2022 Hurricane Preparation Guide

2022-05-18 Hurricane Guide

Hurricane Preparation

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Page 15 of 47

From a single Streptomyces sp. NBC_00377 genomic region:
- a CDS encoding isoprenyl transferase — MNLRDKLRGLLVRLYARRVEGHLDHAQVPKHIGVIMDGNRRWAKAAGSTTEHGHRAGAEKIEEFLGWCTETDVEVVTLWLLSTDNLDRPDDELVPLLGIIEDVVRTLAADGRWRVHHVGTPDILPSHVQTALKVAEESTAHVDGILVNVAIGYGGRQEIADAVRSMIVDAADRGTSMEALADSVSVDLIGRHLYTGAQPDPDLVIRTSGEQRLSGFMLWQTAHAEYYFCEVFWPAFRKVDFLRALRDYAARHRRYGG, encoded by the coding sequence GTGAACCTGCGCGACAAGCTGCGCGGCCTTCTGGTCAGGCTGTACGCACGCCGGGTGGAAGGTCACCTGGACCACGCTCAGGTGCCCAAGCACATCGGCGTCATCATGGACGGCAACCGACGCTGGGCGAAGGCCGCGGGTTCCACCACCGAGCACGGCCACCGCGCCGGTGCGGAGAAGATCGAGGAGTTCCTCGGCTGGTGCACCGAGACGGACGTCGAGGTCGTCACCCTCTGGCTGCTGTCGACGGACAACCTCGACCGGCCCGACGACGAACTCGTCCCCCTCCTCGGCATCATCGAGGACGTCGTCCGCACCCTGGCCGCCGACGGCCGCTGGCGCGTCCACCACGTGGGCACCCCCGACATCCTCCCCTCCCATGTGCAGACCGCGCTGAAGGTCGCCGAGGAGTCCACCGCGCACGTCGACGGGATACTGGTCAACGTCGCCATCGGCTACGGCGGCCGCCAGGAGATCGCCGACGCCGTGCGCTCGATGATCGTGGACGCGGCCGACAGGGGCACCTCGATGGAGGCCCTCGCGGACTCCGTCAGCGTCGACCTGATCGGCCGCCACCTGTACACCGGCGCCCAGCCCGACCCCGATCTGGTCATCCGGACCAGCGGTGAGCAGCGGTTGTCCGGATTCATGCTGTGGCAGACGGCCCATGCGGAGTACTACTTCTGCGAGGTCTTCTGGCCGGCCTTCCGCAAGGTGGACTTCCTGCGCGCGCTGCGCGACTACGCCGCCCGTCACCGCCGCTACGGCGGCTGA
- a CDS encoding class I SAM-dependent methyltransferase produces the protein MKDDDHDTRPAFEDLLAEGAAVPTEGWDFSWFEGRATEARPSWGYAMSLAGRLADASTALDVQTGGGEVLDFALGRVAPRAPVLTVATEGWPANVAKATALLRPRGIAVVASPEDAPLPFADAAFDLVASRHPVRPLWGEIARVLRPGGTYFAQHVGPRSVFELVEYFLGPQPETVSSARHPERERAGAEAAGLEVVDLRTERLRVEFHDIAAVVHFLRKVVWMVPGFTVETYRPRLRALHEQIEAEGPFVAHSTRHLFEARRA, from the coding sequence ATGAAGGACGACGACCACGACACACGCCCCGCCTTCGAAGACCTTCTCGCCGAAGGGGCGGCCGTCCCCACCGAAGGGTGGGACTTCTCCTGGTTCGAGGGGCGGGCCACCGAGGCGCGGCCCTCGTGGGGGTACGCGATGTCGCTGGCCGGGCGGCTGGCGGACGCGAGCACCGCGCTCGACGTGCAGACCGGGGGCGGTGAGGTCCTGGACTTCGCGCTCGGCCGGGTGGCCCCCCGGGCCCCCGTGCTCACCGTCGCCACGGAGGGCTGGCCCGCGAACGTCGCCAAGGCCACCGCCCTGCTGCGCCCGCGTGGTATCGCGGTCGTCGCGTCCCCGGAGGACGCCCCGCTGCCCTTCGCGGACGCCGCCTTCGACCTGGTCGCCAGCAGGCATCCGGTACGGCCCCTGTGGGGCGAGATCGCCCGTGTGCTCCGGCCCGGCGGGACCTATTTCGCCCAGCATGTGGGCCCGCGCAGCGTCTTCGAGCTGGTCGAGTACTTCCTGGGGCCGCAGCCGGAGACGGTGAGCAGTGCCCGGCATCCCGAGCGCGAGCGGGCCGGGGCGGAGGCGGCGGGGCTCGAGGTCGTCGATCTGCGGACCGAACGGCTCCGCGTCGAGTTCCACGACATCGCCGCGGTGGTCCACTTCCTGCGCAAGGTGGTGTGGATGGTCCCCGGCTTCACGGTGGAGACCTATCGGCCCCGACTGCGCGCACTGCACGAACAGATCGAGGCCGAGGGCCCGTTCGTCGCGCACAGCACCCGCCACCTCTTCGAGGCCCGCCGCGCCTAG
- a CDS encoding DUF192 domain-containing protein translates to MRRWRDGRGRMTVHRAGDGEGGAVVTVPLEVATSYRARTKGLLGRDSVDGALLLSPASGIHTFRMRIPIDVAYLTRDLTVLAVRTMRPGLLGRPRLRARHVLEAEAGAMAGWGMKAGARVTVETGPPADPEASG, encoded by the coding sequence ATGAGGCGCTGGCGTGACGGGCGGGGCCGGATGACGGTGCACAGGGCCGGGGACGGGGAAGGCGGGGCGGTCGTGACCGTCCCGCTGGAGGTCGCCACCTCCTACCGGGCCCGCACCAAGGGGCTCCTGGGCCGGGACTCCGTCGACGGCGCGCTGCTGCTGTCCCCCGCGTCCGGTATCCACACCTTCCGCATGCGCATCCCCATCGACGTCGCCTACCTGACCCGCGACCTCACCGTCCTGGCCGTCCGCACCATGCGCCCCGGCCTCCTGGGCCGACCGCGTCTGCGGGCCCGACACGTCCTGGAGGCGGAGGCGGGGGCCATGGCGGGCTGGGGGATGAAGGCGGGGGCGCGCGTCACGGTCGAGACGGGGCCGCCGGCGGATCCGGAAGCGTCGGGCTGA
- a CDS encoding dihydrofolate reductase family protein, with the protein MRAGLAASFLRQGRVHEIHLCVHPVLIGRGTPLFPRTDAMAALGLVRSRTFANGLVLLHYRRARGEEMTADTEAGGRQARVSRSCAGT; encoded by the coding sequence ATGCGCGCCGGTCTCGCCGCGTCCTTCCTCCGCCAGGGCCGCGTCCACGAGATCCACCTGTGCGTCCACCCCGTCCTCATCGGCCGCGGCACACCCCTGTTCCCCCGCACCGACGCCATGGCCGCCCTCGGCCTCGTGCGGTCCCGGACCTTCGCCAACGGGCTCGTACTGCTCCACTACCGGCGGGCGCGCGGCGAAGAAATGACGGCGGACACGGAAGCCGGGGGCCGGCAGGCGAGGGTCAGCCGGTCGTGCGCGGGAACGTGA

Page 16 By Patrick Fuller CHARLOTTE COUNTY EMERGENCY MANAGEMENT DIRECTOR We fi nd ourselves approaching our yearly reminder that enjoying our beautiful climate and access to the water means we may experience the impacts of tropical storms and hurricanes. The 2022 Atlantic hurricane season o - cially begins June 1 and early indications appear to point to anoth- er above average season. Whether you are a longtime res- ident of Florida or a newcomer to the state, preparedness is the task at hand. As automatic as renewing your vehicle registration, paying your taxes or spring cleaning, prepared- ness in advance of hurricane season should be a part of your regular routine. The Charlotte County O ce of Emergency Management, along with the other 66 counties in the State of Florida, provide resources to help our residents and visitors prepare for what mother nature may throw our way. Building a disaster kit complete with the supplies you will need to get by on your own for fi ve to seven days is a good fi rst step when tackling the task of preparing for hurricane season. Disaster kits should include non-perishable food, water (one gallon per person per day), medications (two weeks supply), clothes, fl ashlights, batteries, cash, fi rst aid kits, battery or crank operated radios, important documents and don't forget the needs of your pets. A comprehensive listing of disaster supply kit considerations can be found in the Charlotte County Disaster Guide, available at all Charlotte County libraries and online at the Charlotte County Emergency Management website (charlottecountyfl .gov/EM). Disaster kits are there to sustain you and your family in the days after an event. Developing your disaster plan is another important step in preparing for hurricane season. In your plan you should address where you will go if directed to evacuate (shelters should be your last option), how you will communicate with loved ones, what you need to do to prepare your home in advance of a storm and how you will stay informed before, during and after storms. Great sources of information in- clude local television, radio and print media, o cial government websites, social media accounts and emergen- cy notifi cation systems such as Alert Charlotte, a free service available by registering at charlottecountyfl .gov/ alertcharlotte. Understanding your specifi c level of risk helps you to make informed decisions. Knowing your evacua- tion zone ahead of time is critical to understanding evacuation orders from local government. In Charlotte County you can fi nd your evacuation zone by going to charlottecountyfl . gov/knowyourzone. You should also be familiar with your home. Keep in mind that site- built homes fare much better in wind events than do mobile or manufac- tured homes. A sometimes overlooked though vitally important planning factor is the special considerations of the individuals within your household. These considerations can include things such as mobility challenges, young children, medical conditions, and dietary limitations. Thorough planning ahead of a storm helps to reduce stress and allows you and your family the ability to act quickly to ensure your safety. As new residents and visitors fl ock to our region of the state for its beauty and quality of life, it is important that everyone under- stands the potential for tropical storms and hurricanes and takes the steps necessary to be ready for the coming six-month season. Whether this is your fi rst hurricane season, or you are someone who has seen their fair share of storms, please help to spread the word and build our cul- ture of preparedness. Patrick Fuller is the emergency management director at Charlotte County Emergency Management. He can be reached at 941-833-4000 or Patrick.Fuller@charlottecountyfl . gov. Preparation reduces risks caused by tropical weather Follow Charlotte County Emergency Management on Facebook at www. facebook.com/oemcharlottecounty or on Instagram at www.instagram. com/charlotteFLEOC. Sign up for Alert Charlotte at charlottecountyfl. gov/alertcharlotte. Roof damage caused by Hurricane Irma in La Casa Mobile Home Park in North Port in 2017. FILE PHOTOS Gas station lines can be long during storm evacuations as well as after hurricanes, when supplies are low.

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